The African Methodist Episcopal Zion Church (AME Zion) was founded in 1796 in New York City.[4][5] A congregation began in Ithaca in 1825, organized by several African-Americans, including Peter Webb,[6] who had moved from Virginia to Caroline, New York, in 1805, and purchased his freedom from slavery several years later.[7][8] It was not formally chartered as part of the AME Zion Church until December 15, 1833. Henry Johnson served as minister upon its chartering.[6] Webb purchased the original land for the church.[3]

The original church building of St. James AME Zion Church was constructed in 1836, making it both Ithaca's oldest known church, and an early AME Zion Church in America.[9] The land for the church was purchased for five dollars, raised among the 136 African Americans who were living in Ithaca at the time. The church has been described as quickly becoming "the center of political and social activity" for African Americans in the town.[5] The church was also a stop on the Underground Railroad in New York. An estimated 100 people escaping enslavement came through the church. Most were simply passing through as they traveled to Canada.[10] Thomas James and Jermain Wesley Loguen were ministers at the church in the mid 19th century and became known for their antislavery work and involvement in the Underground Railroad.[9][10] Loguen from 1845 to 1846.[6] Prominent abolitionists such as Harriet Tubman and Frederick Douglass visited the church.[9][10]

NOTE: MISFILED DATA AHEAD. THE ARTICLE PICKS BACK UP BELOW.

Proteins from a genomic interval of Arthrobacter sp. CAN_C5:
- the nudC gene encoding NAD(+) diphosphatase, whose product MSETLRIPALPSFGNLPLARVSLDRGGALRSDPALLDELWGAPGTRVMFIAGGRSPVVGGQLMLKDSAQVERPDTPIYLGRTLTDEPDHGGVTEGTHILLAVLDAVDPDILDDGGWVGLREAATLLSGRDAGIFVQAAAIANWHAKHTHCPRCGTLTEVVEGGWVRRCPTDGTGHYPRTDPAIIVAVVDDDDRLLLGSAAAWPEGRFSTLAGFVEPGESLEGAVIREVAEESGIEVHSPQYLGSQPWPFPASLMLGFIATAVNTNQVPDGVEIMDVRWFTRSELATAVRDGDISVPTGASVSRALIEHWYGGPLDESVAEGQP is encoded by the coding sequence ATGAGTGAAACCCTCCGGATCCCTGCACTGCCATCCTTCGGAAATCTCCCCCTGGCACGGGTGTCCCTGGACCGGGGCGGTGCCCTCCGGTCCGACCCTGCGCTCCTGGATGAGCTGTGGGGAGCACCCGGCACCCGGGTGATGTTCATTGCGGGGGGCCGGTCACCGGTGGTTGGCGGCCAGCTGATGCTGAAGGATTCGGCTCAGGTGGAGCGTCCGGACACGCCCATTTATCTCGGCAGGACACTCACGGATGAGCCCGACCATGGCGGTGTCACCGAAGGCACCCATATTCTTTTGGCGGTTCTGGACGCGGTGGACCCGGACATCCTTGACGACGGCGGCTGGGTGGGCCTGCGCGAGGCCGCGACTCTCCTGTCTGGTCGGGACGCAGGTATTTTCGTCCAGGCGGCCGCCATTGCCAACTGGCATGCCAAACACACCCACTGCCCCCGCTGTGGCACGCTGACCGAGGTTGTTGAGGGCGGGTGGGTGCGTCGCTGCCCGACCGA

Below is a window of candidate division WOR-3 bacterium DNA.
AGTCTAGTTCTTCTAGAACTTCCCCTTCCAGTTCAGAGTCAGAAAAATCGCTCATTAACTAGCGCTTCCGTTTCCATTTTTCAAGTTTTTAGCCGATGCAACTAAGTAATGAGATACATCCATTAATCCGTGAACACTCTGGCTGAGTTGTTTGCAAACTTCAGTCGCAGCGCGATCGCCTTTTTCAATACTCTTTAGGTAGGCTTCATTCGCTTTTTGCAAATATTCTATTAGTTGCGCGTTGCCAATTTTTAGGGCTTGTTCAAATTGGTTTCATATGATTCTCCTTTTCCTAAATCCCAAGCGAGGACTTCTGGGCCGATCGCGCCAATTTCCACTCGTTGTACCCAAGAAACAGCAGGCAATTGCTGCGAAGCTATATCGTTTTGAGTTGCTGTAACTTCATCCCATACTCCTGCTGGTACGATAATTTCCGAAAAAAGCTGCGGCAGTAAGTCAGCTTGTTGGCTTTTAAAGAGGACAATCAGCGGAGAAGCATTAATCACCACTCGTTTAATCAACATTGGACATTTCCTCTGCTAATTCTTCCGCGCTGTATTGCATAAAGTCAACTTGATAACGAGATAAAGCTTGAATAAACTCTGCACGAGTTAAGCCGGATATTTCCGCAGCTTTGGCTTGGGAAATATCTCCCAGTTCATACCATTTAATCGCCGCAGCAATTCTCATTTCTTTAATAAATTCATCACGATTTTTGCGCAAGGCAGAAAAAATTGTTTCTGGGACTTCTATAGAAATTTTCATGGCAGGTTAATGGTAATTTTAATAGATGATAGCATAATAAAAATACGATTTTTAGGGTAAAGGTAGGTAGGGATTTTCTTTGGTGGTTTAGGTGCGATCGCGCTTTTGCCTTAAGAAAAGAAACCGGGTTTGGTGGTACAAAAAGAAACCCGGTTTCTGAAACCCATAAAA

In 1906 the church was the site of the foundation of Alpha Phi Alpha by students at Cornell University, the nation's first official African American fraternity.[9][11] When a chapter of the NAACP, a civil rights organization, was founded in Ithaca in 1921, it first held meetings at the church.[5] It was named a local landmark in 1972[10] and listed on the National Register of Historic Places in 1982.[1]

In 2020 Cornell University and the church began excavations around its grounds, largely in an effort to more completely determine the church's role on the Underground Railroad.[12][13] As of 2021 the church is still active.[13]